Our troops could not attack in lines and stormed through the few holes in the fence in large groups. Over 1300 were mowed down by machine gun fire on the first attack, retreated and tried again before Haig called off the battle. Over 24,000 casualties (dead, wounded, gassed, and missing.)

Haig ordered the Canadians to attack Vimy Ridge on April 1, 1917. The Germans in 1914 had captured the ridge. They started a great fortress on the whole nine miles of the ridge. France and Britain fought the Germans for almost three years. The three nations lost 700,000 (Killed wounded or missing); France alone had 100,000 dead.

Our General Currie went to see the French Staff Officers to find our reasons for failure and successes. Currie laid out a plan on the ground, duplicated the three forward defense lines and the ridge itself.

Each platoon was trained to be in a certain position ata certain time. The artillery would lay a creeping barrage three hundred feet in front of the infantry who would move forward as the shelling advanced.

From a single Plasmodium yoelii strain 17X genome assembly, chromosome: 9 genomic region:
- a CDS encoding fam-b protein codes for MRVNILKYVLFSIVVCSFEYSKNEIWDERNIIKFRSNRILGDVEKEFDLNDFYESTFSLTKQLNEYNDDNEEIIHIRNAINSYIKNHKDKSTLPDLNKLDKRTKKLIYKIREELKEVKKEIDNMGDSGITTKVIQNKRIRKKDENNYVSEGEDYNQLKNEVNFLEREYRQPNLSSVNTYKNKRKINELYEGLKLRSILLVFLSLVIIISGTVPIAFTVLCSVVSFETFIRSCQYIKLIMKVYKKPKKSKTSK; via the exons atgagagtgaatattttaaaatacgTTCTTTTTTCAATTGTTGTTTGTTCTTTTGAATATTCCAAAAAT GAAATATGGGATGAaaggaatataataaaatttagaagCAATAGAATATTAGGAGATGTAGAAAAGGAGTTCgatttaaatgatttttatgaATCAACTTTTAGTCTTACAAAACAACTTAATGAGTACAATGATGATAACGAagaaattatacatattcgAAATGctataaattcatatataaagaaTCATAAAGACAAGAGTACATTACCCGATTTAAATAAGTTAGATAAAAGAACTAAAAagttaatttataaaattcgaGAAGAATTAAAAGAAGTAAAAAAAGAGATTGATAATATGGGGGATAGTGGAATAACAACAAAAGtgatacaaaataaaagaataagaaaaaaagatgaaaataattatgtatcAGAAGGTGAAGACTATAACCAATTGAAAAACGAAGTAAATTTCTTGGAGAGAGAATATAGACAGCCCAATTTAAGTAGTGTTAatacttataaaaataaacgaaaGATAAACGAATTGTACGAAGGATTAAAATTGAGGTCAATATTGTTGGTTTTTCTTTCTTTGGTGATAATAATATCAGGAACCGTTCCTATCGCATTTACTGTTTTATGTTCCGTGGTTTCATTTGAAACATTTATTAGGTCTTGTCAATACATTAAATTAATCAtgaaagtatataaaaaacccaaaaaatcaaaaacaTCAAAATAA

The guns had new fuses on their shells that would explode on contact with the barbed wire, totally destroying the wire. The artillery was comprised of more than 600 field guns that would fire an 18-pound shell. Two hundred and forty heavy howitzers arced their big shells over the ridge to hit the enemy guns. After firing 50,000 shells, 80% of the German firepower was eliminated.

The artillery started heavy shelling on March 20th for several days, then again on April 2nd until 5:30 am on April 9th and stopped for four minutes. This was the signal for the infantry to attack. Most of the enemy would take shelter in the tunnels; this aided our troops in taking prisoners. It was “come out or get a grenade” thrown in. Four thousand prisoners were taken. This first line of defense was taken on schedule - in 35 minutes. The rest was taken in four days.

Arthur Currie was promoted to Lieutenant General and was given a knighthood.

In 1914, Canada was a British Colony of nine million people - four million French speaking and five million English speaking. Half a million joined our forces. Six hundred women gave their final devotion to their country. More than 60,000 homes and families mourned the loss of their loved ones.

Our boys died that we might live.